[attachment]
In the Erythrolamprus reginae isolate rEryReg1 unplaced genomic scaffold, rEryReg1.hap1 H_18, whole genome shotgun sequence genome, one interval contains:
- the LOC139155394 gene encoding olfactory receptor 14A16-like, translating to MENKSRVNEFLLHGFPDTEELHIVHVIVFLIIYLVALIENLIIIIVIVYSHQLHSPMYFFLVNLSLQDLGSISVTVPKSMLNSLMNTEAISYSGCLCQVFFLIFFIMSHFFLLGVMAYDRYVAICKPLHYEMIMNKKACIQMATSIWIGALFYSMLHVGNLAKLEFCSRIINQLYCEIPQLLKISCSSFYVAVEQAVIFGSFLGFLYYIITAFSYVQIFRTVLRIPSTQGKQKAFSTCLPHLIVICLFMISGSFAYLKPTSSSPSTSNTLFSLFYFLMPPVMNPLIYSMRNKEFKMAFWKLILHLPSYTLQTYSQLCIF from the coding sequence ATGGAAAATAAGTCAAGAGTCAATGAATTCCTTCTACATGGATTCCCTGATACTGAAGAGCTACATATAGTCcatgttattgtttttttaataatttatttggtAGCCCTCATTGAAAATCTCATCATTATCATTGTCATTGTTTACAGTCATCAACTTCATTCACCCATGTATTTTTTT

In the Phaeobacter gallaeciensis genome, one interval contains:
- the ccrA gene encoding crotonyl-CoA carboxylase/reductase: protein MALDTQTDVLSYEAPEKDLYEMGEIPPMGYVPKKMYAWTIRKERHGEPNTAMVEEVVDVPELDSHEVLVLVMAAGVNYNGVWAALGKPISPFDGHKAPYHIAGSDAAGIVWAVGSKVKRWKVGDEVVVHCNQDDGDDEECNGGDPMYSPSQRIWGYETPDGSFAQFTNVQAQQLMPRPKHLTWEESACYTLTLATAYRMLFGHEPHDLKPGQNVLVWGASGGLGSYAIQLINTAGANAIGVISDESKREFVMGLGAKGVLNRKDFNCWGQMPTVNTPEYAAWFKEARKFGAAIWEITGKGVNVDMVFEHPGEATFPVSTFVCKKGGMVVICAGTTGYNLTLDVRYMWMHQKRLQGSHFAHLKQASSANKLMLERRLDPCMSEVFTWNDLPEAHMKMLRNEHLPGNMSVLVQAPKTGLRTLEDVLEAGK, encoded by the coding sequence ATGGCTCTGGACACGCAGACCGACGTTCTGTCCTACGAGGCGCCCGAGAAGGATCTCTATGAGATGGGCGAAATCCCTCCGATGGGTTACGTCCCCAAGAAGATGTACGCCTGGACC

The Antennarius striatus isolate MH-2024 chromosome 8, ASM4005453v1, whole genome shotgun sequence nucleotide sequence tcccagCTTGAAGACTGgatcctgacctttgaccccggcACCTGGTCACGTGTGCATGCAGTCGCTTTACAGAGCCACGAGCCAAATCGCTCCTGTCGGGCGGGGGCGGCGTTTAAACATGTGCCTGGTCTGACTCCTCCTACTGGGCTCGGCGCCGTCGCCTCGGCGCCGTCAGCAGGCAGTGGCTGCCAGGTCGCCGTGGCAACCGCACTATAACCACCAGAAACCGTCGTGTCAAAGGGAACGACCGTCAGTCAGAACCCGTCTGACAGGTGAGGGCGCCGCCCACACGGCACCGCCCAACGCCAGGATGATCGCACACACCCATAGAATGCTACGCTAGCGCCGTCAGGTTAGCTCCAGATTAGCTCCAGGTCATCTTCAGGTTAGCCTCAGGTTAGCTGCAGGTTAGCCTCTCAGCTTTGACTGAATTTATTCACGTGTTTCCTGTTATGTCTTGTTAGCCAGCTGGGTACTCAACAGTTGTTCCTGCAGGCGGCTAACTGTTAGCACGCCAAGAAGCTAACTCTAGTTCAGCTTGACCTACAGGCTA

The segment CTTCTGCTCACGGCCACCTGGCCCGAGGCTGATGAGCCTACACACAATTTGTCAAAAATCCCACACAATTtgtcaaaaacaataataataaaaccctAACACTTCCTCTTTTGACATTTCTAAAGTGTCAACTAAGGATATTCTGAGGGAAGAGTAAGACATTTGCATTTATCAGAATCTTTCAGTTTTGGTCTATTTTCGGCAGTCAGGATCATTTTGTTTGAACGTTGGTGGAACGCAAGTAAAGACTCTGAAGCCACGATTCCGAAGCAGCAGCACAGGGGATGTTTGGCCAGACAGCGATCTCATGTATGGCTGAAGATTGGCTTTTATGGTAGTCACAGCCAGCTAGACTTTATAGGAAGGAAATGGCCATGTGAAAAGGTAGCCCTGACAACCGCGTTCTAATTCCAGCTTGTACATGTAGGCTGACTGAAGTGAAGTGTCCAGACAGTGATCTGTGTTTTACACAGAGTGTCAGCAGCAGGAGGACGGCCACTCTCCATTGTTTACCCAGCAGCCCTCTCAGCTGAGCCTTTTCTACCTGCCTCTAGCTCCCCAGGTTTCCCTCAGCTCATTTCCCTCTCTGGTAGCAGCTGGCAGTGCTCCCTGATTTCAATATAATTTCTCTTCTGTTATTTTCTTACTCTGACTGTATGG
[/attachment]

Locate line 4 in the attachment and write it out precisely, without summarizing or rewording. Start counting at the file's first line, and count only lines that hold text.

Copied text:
- the ccrA gene encoding crotonyl-CoA carboxylase/reductase: protein MALDTQTDVLSYEAPEKDLYEMGEIPPMGYVPKKMYAWTIRKERHGEPNTAMVEEVVDVPELDSHEVLVLVMAAGVNYNGVWAALGKPISPFDGHKAPYHIAGSDAAGIVWAVGSKVKRWKVGDEVVVHCNQDDGDDEECNGGDPMYSPSQRIWGYETPDGSFAQFTNVQAQQLMPRPKHLTWEESACYTLTLATAYRMLFGHEPHDLKPGQNVLVWGASGGLGSYAIQLINTAGANAIGVISDESKREFVMGLGAKGVLNRKDFNCWGQMPTVNTPEYAAWFKEARKFGAAIWEITGKGVNVDMVFEHPGEATFPVSTFVCKKGGMVVICAGTTGYNLTLDVRYMWMHQKRLQGSHFAHLKQASSANKLMLERRLDPCMSEVFTWNDLPEAHMKMLRNEHLPGNMSVLVQAPKTGLRTLEDVLEAGK, encoded by the coding sequence ATGGCTCTGGACACGCAGACCGACGTTCTGTCCTACGAGGCGCCCGAGAAGGATCTCTATGAGATGGGCGAAATCCCTCCGATGGGTTACGTCCCCAAGAAGATGTACGCCTGGACC